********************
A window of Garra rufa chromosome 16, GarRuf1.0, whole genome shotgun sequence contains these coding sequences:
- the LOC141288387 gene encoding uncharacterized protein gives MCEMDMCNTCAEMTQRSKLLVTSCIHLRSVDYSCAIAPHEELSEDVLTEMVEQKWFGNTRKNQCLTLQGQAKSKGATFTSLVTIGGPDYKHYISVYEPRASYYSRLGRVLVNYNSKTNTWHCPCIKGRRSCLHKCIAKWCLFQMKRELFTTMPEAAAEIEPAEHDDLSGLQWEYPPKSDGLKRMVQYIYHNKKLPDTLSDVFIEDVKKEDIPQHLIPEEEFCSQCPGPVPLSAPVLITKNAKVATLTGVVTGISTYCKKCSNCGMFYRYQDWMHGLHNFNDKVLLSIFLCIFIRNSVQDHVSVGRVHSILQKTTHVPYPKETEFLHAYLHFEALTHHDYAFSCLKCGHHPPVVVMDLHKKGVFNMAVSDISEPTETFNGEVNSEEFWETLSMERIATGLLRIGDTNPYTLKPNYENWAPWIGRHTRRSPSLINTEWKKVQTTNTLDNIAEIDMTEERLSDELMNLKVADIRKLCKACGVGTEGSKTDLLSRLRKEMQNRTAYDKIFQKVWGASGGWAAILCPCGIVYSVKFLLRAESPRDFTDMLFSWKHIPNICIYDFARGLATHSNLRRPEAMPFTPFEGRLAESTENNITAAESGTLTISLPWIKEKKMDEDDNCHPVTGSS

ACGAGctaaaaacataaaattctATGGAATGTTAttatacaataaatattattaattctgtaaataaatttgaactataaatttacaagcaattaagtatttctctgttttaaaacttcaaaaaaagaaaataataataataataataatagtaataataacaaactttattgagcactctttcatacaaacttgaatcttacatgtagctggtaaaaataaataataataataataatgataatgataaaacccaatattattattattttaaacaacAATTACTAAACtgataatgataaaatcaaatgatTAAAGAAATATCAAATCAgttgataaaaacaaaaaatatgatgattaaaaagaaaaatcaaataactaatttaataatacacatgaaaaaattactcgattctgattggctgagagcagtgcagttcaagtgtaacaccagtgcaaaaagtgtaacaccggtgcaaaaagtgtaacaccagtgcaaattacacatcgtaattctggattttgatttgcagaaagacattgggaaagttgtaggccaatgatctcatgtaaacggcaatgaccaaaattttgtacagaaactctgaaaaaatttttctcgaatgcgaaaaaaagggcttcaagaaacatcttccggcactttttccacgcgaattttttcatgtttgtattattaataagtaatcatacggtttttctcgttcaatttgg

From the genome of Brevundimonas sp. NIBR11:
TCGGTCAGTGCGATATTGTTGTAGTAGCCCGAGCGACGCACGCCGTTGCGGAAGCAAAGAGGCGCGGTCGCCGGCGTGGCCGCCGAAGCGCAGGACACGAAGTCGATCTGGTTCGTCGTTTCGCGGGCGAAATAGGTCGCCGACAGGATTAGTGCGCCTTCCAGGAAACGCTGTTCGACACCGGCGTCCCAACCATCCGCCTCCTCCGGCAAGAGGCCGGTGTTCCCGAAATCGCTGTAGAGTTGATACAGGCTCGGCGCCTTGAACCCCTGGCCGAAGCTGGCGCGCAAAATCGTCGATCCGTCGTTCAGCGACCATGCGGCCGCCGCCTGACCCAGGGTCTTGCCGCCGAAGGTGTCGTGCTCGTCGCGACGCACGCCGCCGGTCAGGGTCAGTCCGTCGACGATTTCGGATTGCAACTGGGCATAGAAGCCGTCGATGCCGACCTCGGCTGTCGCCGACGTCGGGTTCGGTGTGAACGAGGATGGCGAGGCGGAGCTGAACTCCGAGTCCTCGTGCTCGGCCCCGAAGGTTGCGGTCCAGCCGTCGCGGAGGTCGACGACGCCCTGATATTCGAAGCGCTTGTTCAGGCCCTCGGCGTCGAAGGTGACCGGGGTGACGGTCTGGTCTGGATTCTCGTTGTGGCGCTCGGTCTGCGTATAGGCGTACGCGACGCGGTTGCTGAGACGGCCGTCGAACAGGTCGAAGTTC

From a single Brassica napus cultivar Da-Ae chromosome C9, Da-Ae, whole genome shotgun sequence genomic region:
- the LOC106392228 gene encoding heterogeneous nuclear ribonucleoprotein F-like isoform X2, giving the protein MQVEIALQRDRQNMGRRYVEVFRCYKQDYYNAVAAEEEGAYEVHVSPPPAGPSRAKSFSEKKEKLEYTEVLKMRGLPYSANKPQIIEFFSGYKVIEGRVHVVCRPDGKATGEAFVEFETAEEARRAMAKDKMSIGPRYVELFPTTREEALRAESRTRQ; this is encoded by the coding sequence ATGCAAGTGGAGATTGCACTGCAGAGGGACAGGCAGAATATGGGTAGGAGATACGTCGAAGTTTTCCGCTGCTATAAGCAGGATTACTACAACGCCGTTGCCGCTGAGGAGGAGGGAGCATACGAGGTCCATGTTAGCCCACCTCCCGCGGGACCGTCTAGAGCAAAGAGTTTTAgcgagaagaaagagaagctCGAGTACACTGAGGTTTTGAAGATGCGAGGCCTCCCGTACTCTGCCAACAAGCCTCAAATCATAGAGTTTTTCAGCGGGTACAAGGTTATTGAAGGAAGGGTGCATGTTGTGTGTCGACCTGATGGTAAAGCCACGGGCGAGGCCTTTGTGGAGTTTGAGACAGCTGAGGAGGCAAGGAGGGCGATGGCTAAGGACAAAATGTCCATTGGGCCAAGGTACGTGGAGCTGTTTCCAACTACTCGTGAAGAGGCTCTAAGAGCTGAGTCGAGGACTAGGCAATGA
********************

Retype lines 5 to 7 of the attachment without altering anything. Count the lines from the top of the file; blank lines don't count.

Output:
TCGGTCAGTGCGATATTGTTGTAGTAGCCCGAGCGACGCACGCCGTTGCGGAAGCAAAGAGGCGCGGTCGCCGGCGTGGCCGCCGAAGCGCAGGACACGAAGTCGATCTGGTTCGTCGTTTCGCGGGCGAAATAGGTCGCCGACAGGATTAGTGCGCCTTCCAGGAAACGCTGTTCGACACCGGCGTCCCAACCATCCGCCTCCTCCGGCAAGAGGCCGGTGTTCCCGAAATCGCTGTAGAGTTGATACAGGCTCGGCGCCTTGAACCCCTGGCCGAAGCTGGCGCGCAAAATCGTCGATCCGTCGTTCAGCGACCATGCGGCCGCCGCCTGACCCAGGGTCTTGCCGCCGAAGGTGTCGTGCTCGTCGCGACGCACGCCGCCGGTCAGGGTCAGTCCGTCGACGATTTCGGATTGCAACTGGGCATAGAAGCCGTCGATGCCGACCTCGGCTGTCGCCGACGTCGGGTTCGGTGTGAACGAGGATGGCGAGGCGGAGCTGAACTCCGAGTCCTCGTGCTCGGCCCCGAAGGTTGCGGTCCAGCCGTCGCGGAGGTCGACGACGCCCTGATATTCGAAGCGCTTGTTCAGGCCCTCGGCGTCGAAGGTGACCGGGGTGACGGTCTGGTCTGGATTCTCGTTGTGGCGCTCGGTCTGCGTATAGGCGTACGCGACGCGGTTGCTGAGACGGCCGTCGAACAGGTCGAAGTTC

From a single Brassica napus cultivar Da-Ae chromosome C9, Da-Ae, whole genome shotgun sequence genomic region:
- the LOC106392228 gene encoding heterogeneous nuclear ribonucleoprotein F-like isoform X2, giving the protein MQVEIALQRDRQNMGRRYVEVFRCYKQDYYNAVAAEEEGAYEVHVSPPPAGPSRAKSFSEKKEKLEYTEVLKMRGLPYSANKPQIIEFFSGYKVIEGRVHVVCRPDGKATGEAFVEFETAEEARRAMAKDKMSIGPRYVELFPTTREEALRAESRTRQ; this is encoded by the coding sequence ATGCAAGTGGAGATTGCACTGCAGAGGGACAGGCAGAATATGGGTAGGAGATACGTCGAAGTTTTCCGCTGCTATAAGCAGGATTACTACAACGCCGTTGCCGCTGAGGAGGAGGGAGCATACGAGGTCCATGTTAGCCCACCTCCCGCGGGACCGTCTAGAGCAAAGAGTTTTAgcgagaagaaagagaagctCGAGTACACTGAGGTTTTGAAGATGCGAGGCCTCCCGTACTCTGCCAACAAGCCTCAAATCATAGAGTTTTTCAGCGGGTACAAGGTTATTGAAGGAAGGGTGCATGTTGTGTGTCGACCTGATGGTAAAGCCACGGGCGAGGCCTTTGTGGAGTTTGAGACAGCTGAGGAGGCAAGGAGGGCGATGGCTAAGGACAAAATGTCCATTGGGCCAAGGTACGTGGAGCTGTTTCCAACTACTCGTGAAGAGGCTCTAAGAGCTGAGTCGAGGACTAGGCAATGA